In the same year Delhi reported 556 molestations, Mumbai 553, Kolkata 254, Bangalore 250 and Chennai 73. Mumbai and Delhi were neck and neck in molestations, but Mumbai stood first in sexual harassment (better known as eve-teasing) that year, reporting 162 cases, followed by Delhi (149), Kolkata (144), Chennai (121) and Bangalore (40). In reporting cyber-stalking and other Internet sex crimes in 2011, Bangalore, India’s Silicon Valley, topped with 19 cases, followed by Delhi and Kolkata (6 each), Chennai (3) and Mumbai (nil).
Crimes against women, especially sexual ones, are globally underreported, and the NCRB statistics aren’t an accurate representation of the actual number of crimes that take place, but this universality makes citywise patterns discernible. Mumbai’s dark side is showing.
Police think the prime suspect in the acid attack on Preeti Rathi, Pawansingh Azadsingh Gahalon from Rohtak, was a man she had spurned in Delhi. Local politicians like to say that such incidents aren’t indicative of a Mumbai problem, but expose imported north Indian chauvinism. They claim outsiders commit crimes. They are both right and wrong. A study on migration, health and employment in the Greater Mumbai Urban Agglomeration conducted by the International Institute for Population Sciences during 2002-03 surveyed 12,128 households in Mumbai city and its seven surrounding urban centres (Navi Mumbai, Thane, Kalyan- Dombivali, Ulhasnagar, Mira- Bhayander, Ambernath and Badlapur). Of these 66.5% were from Mumbai city and 33.5% from the other urban centres. It was found that nearly 57% of those surveyed were migrants, nearly half of the Mumbai city, of which 61% were from outside Maharashtra (nearly 25%from Uttar Pradesh).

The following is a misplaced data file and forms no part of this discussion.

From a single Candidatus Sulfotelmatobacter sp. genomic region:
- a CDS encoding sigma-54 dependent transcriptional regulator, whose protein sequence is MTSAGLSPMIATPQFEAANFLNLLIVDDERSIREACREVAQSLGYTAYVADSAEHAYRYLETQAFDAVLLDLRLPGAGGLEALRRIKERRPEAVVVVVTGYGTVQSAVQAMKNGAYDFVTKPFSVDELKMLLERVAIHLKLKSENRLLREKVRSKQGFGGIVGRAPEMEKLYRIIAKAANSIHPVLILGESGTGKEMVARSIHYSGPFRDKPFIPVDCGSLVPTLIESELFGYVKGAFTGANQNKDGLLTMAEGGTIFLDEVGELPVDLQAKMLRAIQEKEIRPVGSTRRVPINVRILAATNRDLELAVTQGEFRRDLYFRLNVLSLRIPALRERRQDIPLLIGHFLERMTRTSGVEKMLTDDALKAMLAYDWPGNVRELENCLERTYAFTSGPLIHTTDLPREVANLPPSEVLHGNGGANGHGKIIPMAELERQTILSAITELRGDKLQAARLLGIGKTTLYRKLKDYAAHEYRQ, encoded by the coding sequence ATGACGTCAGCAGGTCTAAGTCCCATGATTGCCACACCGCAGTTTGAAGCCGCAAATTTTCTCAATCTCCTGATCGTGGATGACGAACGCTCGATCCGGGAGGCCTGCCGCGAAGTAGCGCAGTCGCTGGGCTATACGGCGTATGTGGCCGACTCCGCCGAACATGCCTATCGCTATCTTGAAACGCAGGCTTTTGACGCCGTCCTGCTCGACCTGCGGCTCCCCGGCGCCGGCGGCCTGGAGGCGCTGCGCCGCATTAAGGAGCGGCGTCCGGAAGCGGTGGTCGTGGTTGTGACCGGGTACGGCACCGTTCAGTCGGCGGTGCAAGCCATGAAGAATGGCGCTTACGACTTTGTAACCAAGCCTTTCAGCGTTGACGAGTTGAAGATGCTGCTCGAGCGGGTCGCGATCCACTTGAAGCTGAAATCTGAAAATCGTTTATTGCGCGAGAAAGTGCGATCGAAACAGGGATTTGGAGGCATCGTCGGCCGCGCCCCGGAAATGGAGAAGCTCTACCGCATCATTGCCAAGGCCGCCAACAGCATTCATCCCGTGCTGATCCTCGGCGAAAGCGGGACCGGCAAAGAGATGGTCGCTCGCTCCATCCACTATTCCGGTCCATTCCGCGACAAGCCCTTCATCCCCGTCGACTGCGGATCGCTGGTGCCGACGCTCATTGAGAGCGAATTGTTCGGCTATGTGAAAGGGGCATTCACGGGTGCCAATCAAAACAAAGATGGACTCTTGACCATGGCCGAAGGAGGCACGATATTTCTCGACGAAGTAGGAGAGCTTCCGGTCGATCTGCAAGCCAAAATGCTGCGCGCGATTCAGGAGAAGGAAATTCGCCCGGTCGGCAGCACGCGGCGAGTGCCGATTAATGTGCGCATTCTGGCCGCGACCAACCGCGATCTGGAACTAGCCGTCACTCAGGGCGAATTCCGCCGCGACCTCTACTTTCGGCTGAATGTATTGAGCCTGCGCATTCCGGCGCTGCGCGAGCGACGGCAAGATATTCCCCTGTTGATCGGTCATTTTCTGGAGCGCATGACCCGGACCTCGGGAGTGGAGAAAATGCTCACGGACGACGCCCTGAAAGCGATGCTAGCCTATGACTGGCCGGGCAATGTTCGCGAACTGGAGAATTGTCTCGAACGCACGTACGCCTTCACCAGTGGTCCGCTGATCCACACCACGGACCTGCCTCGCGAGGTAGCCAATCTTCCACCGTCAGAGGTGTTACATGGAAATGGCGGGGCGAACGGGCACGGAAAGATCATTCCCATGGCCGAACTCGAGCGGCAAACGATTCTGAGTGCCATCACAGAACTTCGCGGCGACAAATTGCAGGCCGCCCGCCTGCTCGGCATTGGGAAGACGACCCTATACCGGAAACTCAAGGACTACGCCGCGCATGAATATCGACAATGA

While this was a pre-2011-census sample survey, in reality migrants are believed to make up more than 40% of Mumbai’s city and suburban population of 1.24 crore (estimated in the Primary Census Abstract, 2011), with the biggest chunk coming from within Maharashtra. In fact the latest census figures show a negative population growth rate for Mumbai(- 5.75%) in 2011. Wherever they came from, Mumbai is its migrants and vice versa. The outsider argument is tired. The same factors at work in the rest of India make women vulnerable in Mumbai. First, they are considered socially inferior to men. The maabehen- beti tag, a bizarre mix of reverence and contempt, is endemic in our culture and boys are taught it from their cradles.